When Petaluma firefighters Luis Chairez and Adam Rich arrived at a vehicle crash on Lakeville Highway near Highway 37 in May, they found a car, halfway submerged and upside down in an irrigation canal, with no people in sight.
"We didn't know if there was someone in the car or not, but we felt like we had to double-check," said Chairez, who has been a firefighter for 10 years.
Because of the rural location of the accident, Chairez and Rich responded to the call alone, and had to decide a course of action by themselves. "We were out there, all alone for awhile," said Rich, who has been a firefighter for nine years. "Volunteer agencies eventually responded, but it took a long time."
When the two young firefighters made the decision to check the vehicle for survivors, they faced a daunting task. Most of the overturned 2006 Audi A4 was submerged in five feet of water. According to Chairez, dirt in the ditch had combined with the water to create a thick, sludgy mud that had sealed all four doors shut tightly.
"There were no bystanders to tell us if anyone was trapped inside or what had happened," said Rich. "So Luis (Chairez) and I made an action plan and got to work."
Quickly, Chairez helped Rich get harnessed up to a "tagline" rope tied around his waist, and Rich began diving using the department's breathing apparatus — something Chief Larry Anderson said is not an easy task.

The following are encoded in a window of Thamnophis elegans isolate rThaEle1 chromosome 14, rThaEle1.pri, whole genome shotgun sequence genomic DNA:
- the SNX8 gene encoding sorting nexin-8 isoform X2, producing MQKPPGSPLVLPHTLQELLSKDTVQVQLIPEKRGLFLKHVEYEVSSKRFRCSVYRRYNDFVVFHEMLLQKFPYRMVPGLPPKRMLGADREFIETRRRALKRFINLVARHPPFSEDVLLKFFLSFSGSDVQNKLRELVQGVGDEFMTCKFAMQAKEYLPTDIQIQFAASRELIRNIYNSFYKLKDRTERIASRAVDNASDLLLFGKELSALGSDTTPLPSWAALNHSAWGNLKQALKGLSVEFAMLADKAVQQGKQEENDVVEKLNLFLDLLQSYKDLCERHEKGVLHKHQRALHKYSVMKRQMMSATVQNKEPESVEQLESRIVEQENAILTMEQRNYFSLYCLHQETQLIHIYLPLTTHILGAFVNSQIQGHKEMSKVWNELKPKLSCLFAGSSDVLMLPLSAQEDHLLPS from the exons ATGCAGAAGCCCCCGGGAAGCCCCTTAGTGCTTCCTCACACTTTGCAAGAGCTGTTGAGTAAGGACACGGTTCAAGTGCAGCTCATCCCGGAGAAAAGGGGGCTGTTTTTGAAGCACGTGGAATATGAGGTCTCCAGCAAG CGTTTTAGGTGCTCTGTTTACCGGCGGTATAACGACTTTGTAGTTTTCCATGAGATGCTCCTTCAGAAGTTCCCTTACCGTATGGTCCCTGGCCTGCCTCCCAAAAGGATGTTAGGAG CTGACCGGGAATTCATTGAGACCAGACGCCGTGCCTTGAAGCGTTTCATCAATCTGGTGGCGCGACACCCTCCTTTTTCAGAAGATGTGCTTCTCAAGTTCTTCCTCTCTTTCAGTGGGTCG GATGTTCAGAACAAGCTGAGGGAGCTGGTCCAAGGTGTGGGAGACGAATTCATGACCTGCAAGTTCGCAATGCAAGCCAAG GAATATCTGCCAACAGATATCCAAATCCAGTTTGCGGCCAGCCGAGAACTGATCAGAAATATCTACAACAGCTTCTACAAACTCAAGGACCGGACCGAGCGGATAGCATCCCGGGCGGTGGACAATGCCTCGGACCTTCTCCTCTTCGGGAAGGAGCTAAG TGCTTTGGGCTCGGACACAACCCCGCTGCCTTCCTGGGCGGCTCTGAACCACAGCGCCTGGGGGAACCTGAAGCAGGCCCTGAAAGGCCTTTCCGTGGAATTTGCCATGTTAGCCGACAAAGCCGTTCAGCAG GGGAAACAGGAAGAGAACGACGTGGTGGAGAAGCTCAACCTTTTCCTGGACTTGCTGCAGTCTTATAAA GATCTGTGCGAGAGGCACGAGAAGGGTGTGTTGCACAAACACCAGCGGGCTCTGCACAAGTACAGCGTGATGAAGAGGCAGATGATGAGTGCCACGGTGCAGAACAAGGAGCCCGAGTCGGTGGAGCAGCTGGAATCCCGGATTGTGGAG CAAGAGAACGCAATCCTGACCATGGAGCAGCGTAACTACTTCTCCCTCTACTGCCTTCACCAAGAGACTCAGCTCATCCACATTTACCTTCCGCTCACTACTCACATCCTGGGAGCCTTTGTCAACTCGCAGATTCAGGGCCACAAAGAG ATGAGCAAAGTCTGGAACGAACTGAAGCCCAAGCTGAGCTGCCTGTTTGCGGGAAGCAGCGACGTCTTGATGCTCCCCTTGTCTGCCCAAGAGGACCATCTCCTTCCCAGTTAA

"While all our guys are well-trained with the apparatus, they don't spend a ton of time practicing with them," said Anderson. "These devices are clumsy and difficult to use, but Adam and Luis (Rich and Chairez) remained calm, took a calculated risk and did a great job."
Chairez and Rich were dismayed to find that after working hard to extract the driver and her dog, both were already dead. But even so, the two men were proud to hear that they had received the Petaluma Firefighter of the Year award from their peers and command staff for their efforts.
"It really means a lot to us, when we know that we haven't been here for very long yet," said the 31-year-old Chairez. Chairez and Rich, both married fathers of three, only started with the department two and a half years ago.
"We feel lucky to be making a difference in this community and are honored that our coworkers noticed," added Rich.
Unlike many other firefighters, neither Rich nor Chairez had wanted to be a firefighter when they were kids. Both men were working on other careers before going into the fire service.
"I was working at a nursery owned by a volunteer fire chief," said Chairez. "He thought I would be good at firefighting, and told me so. I was only 19 at the time, but I listened to him and he turned out to be right."
For 30-year-old Rich, whose father was also in the fire service, the move to fighting fires came after a stint playing college football. "I realized it was what I wanted to do and have loved every minute of it," he said.
Both men said that they hope to continue working their way up in the Petaluma Fire Department. "We just want to be the best we can be at our jobs," said Chairez. According to their peers, they're off to a good start.